Despite its advancing age, Freedom Next Time remains a worthwhile read since the political situation in many of these regions has barely evolved. The basic working principle which Pilger highlights time and again is that simple human trait, where political representation fails to defend the rights and interests of the downtrodden, whether it be through ignorance, apathy or occasional sheer malice. The book greatly attests to the prevalence of dickness in human nature.

Star Wars VIII: The Last Jedi

I’m clearly getting too old for blockbusters. Seriously, I walk out the cinema wondering what it was the scriptwriters wanted to show me in their cobbled together action flick, and search in vain among the sea of beaming faces for someone who shares my lack of enthusiasm. ‘It was entertaining,’ is what most of them defensively tell me, usually suffixed with ‘but I’m not a Star Wars fan,’ presumably when I don’t respond the same way, as if fearing I’ll proceed to bombard them under a geeky tirade of lore and canon.

Granted, I was a fan of the original trilogy which I devoured in my youth, but I wouldn’t rank myself among the Empire’s legions of loyal nerds. And while some of my annoyance with The Last Jedi certainly based around how it interacted with what we know of the existing universe, mostly I was disappointed with the film in and of itself. Just because you’re not a fan of the series, does that mean you don’t care about watching a flimsy script? Can you enjoy this flick more if you don’t watch any of the previous outings? Or do I just need to learn to disengage my brain before entering the cinema?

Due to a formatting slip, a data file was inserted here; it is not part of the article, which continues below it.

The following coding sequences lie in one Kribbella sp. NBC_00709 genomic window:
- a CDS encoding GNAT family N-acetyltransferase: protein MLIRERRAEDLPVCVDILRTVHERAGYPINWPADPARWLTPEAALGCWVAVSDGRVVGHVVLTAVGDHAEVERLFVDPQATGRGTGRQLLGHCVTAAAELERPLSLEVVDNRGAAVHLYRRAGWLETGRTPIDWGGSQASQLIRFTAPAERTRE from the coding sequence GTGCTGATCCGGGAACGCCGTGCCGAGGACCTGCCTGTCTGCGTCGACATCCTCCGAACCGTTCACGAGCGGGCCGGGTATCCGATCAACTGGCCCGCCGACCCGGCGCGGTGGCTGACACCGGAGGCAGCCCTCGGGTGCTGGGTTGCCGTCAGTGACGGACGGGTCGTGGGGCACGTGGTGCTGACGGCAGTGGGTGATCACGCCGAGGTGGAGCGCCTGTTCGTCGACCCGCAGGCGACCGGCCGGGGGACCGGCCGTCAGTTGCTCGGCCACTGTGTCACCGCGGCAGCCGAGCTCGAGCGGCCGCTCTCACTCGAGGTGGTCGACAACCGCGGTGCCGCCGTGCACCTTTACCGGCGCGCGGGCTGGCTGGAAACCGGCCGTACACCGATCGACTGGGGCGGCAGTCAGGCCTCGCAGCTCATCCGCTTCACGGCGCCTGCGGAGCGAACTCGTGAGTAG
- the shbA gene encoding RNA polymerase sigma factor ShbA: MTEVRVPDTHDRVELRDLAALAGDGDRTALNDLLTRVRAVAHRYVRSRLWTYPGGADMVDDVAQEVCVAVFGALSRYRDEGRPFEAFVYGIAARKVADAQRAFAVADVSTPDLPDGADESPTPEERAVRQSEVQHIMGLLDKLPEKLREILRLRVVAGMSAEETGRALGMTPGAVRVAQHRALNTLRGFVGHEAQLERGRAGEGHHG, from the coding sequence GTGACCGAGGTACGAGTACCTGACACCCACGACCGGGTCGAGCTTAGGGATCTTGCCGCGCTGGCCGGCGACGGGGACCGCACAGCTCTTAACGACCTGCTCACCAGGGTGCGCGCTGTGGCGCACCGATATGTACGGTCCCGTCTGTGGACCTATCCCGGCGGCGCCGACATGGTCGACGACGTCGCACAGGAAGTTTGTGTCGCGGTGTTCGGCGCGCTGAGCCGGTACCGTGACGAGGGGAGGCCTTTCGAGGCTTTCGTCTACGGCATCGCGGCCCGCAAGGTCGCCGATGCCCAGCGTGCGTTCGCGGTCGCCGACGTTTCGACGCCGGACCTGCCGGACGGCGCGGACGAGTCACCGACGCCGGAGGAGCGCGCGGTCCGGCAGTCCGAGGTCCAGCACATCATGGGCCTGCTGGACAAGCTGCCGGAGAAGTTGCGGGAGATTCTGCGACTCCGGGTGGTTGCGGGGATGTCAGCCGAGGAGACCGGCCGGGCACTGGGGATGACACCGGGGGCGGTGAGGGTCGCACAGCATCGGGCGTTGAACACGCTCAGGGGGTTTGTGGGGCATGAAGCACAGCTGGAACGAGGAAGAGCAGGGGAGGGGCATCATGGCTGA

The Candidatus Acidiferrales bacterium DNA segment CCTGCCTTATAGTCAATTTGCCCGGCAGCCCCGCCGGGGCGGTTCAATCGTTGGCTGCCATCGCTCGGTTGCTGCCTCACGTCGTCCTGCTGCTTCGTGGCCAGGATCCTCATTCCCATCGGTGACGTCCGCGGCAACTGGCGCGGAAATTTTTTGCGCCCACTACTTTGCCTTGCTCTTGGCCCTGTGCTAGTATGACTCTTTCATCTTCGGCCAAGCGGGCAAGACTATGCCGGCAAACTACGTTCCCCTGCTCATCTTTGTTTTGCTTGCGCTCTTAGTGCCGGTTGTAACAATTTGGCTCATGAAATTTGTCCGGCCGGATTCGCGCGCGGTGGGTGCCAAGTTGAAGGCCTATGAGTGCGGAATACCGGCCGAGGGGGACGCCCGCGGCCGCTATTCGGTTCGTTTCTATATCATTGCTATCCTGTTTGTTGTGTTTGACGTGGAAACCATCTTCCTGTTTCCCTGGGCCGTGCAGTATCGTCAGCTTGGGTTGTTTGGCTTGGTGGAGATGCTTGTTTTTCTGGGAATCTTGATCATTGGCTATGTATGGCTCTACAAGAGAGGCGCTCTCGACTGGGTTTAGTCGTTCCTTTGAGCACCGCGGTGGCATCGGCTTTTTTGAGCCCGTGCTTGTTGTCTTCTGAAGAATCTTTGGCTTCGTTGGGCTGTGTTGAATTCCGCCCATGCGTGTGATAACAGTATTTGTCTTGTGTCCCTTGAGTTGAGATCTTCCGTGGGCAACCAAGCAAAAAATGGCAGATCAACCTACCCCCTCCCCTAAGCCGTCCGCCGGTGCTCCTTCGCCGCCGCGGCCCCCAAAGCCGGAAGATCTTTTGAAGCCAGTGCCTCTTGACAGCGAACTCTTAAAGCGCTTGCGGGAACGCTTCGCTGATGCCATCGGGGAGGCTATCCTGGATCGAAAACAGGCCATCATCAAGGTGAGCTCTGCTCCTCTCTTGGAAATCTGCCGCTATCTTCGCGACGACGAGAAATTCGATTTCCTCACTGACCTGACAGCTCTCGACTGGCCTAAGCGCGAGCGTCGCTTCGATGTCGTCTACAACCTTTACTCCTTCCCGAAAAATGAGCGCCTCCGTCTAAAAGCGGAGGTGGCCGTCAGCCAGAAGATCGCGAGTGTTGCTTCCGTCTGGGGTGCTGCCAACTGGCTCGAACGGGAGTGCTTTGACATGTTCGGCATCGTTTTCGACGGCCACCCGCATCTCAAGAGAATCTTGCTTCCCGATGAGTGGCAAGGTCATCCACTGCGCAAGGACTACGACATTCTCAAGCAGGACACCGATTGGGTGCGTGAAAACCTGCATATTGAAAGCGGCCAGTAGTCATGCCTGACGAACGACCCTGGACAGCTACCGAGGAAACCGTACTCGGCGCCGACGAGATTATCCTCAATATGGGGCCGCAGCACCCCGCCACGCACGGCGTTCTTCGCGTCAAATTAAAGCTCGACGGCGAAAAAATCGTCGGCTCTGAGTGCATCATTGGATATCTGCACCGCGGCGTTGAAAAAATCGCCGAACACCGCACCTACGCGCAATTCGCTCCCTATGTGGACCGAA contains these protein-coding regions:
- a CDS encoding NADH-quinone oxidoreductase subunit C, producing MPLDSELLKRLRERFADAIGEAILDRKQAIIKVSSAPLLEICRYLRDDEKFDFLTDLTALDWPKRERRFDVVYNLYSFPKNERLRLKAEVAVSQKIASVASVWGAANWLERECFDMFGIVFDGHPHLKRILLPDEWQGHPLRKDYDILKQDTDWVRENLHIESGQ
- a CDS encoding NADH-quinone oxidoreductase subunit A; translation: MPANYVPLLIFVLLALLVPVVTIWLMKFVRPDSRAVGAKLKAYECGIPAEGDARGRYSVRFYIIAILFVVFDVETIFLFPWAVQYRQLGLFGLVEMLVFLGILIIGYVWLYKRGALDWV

Warning: spoilers ahead!

I wasn’t a fan of the previous episode. Far too many parallels with A New Hope, far too many far-fetched plot points and chance encounters, far too many overt crowd-pleasers. In my eyes, The Force Awakens was like the original trilogy on steroids, everything was bigger, better and ultimately faster than everything which went before it, all wrapped up in a storyline that didn’t only seem unnecessary, but entirely inexplicable. Despite the obligatory rolling credit introduction, I was left as clueless after walking out of that film as when I walked in. To all intents and purposes, The Force Awakens was like a series reboot with everything set to hard mode. Aside from the few interesting new characters introduced, the whole the film fell flat with me.

Fast forward a few years and the next episode is out of the stable doors. The overarching story remains as illogical as ever, but the problems with The Last Jedi are even greater in that the film doesn’t seem to have anything to tell us. That’s largely embodied in the opening volley of scenes which sets up the backdrop for the film. The rebels or resistance or whatever it is they’re calling themselves now – I gave up trying to follow any semblance of logical politics in the previous film – escape from yet another base just in the nick of time, with almost certain annihilation waiting in the skies above them. Apparently the ability to bombard the planet falls on a special Dreadnought ship, which is conveniently destroyed in the ensuing conflict (we’ll need this later!). Its destruction comes down to a bit of insubordination from rising star Poe (we’ll need this later!) who orders an attack using, err, bombers.1Seemingly defenceless lumbering hulks which issue explosives from a bombing bay which wouldn’t look all too out of place in a WWII drama and seem to have no problems ‘dropping’ things in space. Fortunately, to keep us on the edge of our seats, the mission almost goes belly up were it not for some last-minute self-sacrificial heroics from the final survivor of the bomber wing (we’ll need this later!).